On behalf of Silver Tax Group posted in Tax Crimes on Thursday, July 27, 2017.
Lawmakers may sometimes create overly expansive laws in order to prosecute more individuals. Unfortunately, such actions can result in prosecution of innocent people. It can also result in severe consequences for actions that most would describe as relatively minor infractions.
The obstruction of justice charges
In the case of tax laws, this is now the subject of a future U.S. Supreme Court decision. This case concerns a taxpayer charged with failing to file the proper tax returns. In addition, he faced obstruction of justice charges for disposing of many of his old records – apparently before he knew an IRS investigation was underway.
When originally tried, a judge sentenced the taxpayer to three years imprisonment based on the obstruction of justice charges. Soon after, a federal appellate court affirmed this conviction. And due to receiving such a harsh sentence, the taxpayer took this matter all the way to our nation’s highest court.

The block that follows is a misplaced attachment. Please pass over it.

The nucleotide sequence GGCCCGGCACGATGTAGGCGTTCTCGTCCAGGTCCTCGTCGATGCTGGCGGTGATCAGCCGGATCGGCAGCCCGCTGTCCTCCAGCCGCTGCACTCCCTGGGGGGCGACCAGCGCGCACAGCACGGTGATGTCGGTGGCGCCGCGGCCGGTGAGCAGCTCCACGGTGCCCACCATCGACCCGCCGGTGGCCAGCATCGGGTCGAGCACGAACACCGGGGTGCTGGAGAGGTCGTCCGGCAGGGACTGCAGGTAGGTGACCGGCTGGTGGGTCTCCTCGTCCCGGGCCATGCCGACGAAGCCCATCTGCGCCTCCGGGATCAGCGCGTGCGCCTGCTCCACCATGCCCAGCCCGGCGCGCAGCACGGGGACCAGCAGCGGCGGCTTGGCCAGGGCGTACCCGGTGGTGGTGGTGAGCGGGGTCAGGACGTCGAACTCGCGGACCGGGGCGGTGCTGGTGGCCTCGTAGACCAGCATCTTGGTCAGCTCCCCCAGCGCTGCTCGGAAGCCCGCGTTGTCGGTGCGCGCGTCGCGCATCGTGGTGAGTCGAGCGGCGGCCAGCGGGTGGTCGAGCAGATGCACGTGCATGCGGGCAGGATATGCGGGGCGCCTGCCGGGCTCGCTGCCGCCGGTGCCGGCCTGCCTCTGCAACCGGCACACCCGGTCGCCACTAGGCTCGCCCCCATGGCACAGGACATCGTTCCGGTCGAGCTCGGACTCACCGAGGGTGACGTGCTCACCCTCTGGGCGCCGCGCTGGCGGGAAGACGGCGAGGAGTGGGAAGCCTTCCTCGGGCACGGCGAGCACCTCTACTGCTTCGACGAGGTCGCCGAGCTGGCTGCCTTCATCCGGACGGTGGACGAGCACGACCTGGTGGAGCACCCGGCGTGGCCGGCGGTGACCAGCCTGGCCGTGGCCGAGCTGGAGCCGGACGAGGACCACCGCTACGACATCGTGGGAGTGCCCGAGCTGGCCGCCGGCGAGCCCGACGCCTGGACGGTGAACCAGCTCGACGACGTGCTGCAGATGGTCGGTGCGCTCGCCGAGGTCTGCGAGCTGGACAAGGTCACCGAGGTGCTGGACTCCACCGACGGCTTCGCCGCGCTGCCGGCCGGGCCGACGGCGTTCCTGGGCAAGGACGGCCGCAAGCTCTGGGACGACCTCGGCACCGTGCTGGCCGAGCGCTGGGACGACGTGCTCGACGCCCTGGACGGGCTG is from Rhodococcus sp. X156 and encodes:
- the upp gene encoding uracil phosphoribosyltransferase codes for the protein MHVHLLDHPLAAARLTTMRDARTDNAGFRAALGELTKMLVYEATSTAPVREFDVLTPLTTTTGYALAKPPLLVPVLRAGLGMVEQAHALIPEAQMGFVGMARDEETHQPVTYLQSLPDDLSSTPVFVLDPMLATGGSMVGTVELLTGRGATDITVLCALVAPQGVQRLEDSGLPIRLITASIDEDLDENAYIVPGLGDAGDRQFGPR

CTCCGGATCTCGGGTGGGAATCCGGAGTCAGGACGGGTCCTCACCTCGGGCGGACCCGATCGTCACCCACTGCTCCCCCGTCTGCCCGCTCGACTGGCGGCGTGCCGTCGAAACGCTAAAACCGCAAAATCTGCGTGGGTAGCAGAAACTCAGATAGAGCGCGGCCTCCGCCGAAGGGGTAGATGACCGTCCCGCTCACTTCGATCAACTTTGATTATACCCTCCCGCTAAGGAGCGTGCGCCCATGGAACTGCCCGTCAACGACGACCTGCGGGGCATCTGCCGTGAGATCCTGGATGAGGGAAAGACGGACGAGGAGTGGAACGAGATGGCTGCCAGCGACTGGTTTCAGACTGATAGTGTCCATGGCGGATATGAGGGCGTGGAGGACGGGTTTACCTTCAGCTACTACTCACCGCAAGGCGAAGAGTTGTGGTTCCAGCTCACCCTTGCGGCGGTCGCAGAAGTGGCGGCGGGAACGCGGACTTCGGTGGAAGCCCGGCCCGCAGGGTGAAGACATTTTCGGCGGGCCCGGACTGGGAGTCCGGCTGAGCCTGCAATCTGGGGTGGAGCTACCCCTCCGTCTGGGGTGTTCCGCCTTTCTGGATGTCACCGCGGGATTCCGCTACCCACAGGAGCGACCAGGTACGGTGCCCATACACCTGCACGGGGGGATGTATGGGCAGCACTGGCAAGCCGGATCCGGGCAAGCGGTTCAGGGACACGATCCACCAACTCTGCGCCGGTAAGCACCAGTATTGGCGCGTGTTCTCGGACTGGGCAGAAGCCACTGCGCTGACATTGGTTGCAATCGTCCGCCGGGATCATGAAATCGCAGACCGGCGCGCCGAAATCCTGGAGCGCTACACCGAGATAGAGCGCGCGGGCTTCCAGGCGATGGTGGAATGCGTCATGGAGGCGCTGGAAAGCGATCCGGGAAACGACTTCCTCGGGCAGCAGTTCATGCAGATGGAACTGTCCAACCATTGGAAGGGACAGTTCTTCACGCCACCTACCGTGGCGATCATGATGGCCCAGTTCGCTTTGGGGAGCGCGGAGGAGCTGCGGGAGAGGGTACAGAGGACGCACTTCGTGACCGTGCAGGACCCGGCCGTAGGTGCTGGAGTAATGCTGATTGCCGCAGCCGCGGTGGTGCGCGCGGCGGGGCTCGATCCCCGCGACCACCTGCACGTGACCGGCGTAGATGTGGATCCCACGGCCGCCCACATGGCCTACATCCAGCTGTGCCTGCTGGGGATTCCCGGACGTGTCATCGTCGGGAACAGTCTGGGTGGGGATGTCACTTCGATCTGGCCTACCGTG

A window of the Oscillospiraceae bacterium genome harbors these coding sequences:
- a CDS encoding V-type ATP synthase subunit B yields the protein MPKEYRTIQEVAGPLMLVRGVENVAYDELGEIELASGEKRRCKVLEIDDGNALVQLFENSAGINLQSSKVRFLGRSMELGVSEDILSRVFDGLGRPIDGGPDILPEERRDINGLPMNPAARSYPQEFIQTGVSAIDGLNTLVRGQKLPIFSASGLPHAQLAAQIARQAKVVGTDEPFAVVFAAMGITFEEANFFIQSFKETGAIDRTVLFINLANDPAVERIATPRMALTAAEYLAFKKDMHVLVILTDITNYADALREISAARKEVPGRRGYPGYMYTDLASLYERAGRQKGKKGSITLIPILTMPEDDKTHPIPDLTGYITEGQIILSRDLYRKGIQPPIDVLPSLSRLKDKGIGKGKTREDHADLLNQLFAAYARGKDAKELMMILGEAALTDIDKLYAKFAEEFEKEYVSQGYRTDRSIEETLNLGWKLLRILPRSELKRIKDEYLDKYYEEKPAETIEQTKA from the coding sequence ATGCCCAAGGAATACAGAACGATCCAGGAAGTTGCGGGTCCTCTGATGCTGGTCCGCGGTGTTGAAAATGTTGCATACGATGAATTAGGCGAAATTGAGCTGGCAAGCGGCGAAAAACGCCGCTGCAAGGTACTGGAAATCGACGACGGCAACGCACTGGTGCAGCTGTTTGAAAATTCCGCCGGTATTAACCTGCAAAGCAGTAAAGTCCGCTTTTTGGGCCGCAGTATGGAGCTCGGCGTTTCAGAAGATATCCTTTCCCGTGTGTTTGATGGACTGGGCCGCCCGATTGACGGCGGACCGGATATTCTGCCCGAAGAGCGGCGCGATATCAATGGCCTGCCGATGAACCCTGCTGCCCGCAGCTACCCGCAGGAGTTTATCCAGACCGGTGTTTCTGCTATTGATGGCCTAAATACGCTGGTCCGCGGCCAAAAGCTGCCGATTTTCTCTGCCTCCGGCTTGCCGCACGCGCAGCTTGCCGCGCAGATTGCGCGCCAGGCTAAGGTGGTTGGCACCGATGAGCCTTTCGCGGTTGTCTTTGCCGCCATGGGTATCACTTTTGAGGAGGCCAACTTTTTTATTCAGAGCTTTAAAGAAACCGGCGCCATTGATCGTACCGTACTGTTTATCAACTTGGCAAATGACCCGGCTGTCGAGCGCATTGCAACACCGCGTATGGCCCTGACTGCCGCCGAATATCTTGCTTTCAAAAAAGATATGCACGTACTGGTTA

While this taxpayer acknowledged he failed to file the proper tax returns (even after an attorney and accountant told him about the filing requirements), he challenged the obstruction of justice charges. Obstruction of justice is a felony offense. The failure to file the proper forms, on the other hand, was only a misdemeanor.
A taxpayer has understandable concerns when what started as a misdemeanor could potentially result in a three-year sentence. While we need to wait to see how the Supreme Court will ultimately rule, what is at stake is extremely clear.
What should a taxpayer do
The failure to comply with tax laws, even for seemingly minor offenses, can result in harsh consequences. Michigan taxpayers may therefore find it helpful to consult with experienced tax attorneys when facing allegations of violating IRS rules.